The verdict at the end was that she had been stressed—possibly from the long drawn-out labour or perhaps from the fact that the actual birth bit at the end was very quick compared to the labour, and she had difficulty adjusting. This was reflected in her bad APGAR scores; I believe the doctor said they were 4-6-8 (1/5/10 minutes). However, half an hour after birth, after the doctors had looked over her, they said she could come back to us, making us all very relieved.

Now it was time to turn to Stella: her episiotomy had to be sewn shut, which the local doctor did.

After this, she was in quite a bit of pain, and asked for pain medicine (very unusual for her). She got a Paracetamol (Tylenol), but it didn't do much for her; a bit later, she got a suppository, which helped a little.

I was really shaken by the whole birth and the having my child taken away from us, and didn't know what to do for Stella any longer, so I decided I'd go to bed, which I did with her blessing.

I later heard that the midwife thought Stella was complaining an awful lot about the pain after the episiotomy and the sewing, but she finally got the doctor to have a look at it and it turned out that a blood vessel somewhere inside had burst and caused a big hæmatoma inside, which was pressing on the wound and causing her pain. So he opened her up again, let the blood out, closed the burst vessel, and sewed her up again; this immediately made her feel better. She was still in pain, but it was just ordinary wound pain, not what she had previously felt.

She had lost quite a bit of blood in the process, so they stuck her on a drip to replace the volume, and they decided to keep her there for observation until morning.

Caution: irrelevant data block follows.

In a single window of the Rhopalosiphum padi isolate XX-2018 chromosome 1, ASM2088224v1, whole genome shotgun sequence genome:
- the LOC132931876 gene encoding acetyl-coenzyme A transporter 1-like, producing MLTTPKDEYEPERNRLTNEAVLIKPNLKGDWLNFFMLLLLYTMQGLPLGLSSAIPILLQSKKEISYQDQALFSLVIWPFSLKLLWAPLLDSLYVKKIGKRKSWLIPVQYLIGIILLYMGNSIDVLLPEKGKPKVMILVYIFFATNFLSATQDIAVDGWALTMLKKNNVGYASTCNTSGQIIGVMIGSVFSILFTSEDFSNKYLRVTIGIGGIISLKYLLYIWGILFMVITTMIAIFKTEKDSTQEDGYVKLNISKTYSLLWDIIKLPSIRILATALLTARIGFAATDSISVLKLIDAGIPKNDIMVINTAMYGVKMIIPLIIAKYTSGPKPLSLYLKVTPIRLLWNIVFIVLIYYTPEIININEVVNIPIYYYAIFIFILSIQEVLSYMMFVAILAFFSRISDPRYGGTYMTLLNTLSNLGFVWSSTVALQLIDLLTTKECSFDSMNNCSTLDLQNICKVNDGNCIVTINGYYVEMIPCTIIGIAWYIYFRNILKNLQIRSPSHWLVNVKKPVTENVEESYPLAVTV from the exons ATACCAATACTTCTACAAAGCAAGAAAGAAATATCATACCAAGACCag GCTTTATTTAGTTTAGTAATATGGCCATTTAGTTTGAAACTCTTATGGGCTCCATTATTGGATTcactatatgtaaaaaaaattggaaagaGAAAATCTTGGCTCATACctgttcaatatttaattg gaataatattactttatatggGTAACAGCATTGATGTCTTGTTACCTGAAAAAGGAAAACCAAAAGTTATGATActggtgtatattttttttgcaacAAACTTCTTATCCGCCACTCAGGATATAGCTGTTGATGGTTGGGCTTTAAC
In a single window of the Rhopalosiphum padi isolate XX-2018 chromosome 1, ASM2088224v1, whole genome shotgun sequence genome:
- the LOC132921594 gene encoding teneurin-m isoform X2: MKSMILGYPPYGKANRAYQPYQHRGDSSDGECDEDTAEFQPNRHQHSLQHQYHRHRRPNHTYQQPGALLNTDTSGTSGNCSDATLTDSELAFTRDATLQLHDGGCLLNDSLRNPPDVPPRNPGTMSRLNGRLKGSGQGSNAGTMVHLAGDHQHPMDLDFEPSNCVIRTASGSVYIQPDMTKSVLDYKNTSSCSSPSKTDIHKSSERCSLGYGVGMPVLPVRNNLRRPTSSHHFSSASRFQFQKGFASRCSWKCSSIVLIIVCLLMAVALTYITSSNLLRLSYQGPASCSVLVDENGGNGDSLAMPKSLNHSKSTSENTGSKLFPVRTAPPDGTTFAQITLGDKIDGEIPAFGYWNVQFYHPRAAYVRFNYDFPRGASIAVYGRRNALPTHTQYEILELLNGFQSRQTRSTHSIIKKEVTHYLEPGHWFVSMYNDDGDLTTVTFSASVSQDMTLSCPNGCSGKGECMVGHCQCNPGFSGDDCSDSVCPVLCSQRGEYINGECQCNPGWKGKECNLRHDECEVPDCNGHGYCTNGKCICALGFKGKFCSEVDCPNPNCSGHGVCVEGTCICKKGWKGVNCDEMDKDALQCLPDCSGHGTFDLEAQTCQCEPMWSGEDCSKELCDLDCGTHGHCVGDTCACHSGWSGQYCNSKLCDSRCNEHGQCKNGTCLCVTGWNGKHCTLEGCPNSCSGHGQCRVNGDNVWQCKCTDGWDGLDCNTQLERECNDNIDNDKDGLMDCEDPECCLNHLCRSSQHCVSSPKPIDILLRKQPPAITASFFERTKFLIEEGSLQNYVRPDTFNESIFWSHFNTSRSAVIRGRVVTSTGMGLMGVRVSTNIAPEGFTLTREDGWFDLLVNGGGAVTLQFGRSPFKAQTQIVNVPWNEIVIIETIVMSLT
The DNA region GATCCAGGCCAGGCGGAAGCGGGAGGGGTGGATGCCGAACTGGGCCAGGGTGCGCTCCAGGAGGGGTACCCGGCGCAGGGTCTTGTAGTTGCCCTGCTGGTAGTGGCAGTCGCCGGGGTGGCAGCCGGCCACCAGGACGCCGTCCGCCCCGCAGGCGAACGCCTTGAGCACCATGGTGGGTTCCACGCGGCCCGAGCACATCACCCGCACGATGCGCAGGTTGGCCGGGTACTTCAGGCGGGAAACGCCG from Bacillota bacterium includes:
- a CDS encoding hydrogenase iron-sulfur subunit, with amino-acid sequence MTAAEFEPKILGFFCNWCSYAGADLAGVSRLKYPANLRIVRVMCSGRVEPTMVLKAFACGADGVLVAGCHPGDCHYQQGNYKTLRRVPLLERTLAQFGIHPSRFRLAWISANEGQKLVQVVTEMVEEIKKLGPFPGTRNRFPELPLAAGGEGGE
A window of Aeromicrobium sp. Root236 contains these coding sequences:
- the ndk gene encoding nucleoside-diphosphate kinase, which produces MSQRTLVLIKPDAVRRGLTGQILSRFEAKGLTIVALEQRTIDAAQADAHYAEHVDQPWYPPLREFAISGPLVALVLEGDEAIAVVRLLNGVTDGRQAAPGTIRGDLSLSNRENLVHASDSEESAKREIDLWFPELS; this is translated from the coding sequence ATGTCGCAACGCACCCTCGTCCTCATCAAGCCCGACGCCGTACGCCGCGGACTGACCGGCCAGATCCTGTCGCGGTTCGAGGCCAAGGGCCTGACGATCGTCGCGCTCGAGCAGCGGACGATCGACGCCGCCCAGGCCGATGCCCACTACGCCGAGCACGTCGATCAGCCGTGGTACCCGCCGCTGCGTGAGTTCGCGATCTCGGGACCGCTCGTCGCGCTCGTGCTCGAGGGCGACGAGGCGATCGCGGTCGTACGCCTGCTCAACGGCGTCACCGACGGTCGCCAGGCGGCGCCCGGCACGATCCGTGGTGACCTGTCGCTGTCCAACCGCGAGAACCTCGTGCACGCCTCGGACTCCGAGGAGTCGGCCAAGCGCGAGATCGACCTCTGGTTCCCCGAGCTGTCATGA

So I didn't see her again until about 9:30; the advantage was that I could get a bit of sleep, though not that much since it had already been 2 when I went up and it was 7:30 when I awoke.

Today (Tuesday) was a comparatively easy day: except for having another pædiatrician have a routine look at the little girl (along with other newborn babies) during his daily visit from 10–12, nothing much happened in the morning. I took the afternoon off to go home and fetch some things and wash underwear which had piled up in the mean time.

Before the baby was born, I didn't want to commit to a name in case it didn't "fit" the way the child looked when she was born; however, after toying around with several names, we eventually arrived at a shortlist of three names: Amy Nadine, Emma Victoria, and Lea Tamara. Since we hadn't decided yet, I wouldn't tell anyone else what name we planned to use—if I did give a name at all, I'd say "Hildegard" (a name which is about as modern as, say, "Mildred" in English): a kind of a joke. Or perhaps a code name like the ones software releases or hardware sometimes get (e.g. "Sarge" or "Cairo" or "Klamath").

Stella didn't want to give the child a name which was already "taken" by a child in our ward at church, which meant that our favourite name during much of our married life, Rebecca, was out due to Rebecca Goerke, who's about three now. This also counted out Hannah, which I liked quite a bit, but there's Hannah Leah Emma Fischer who is also not that old.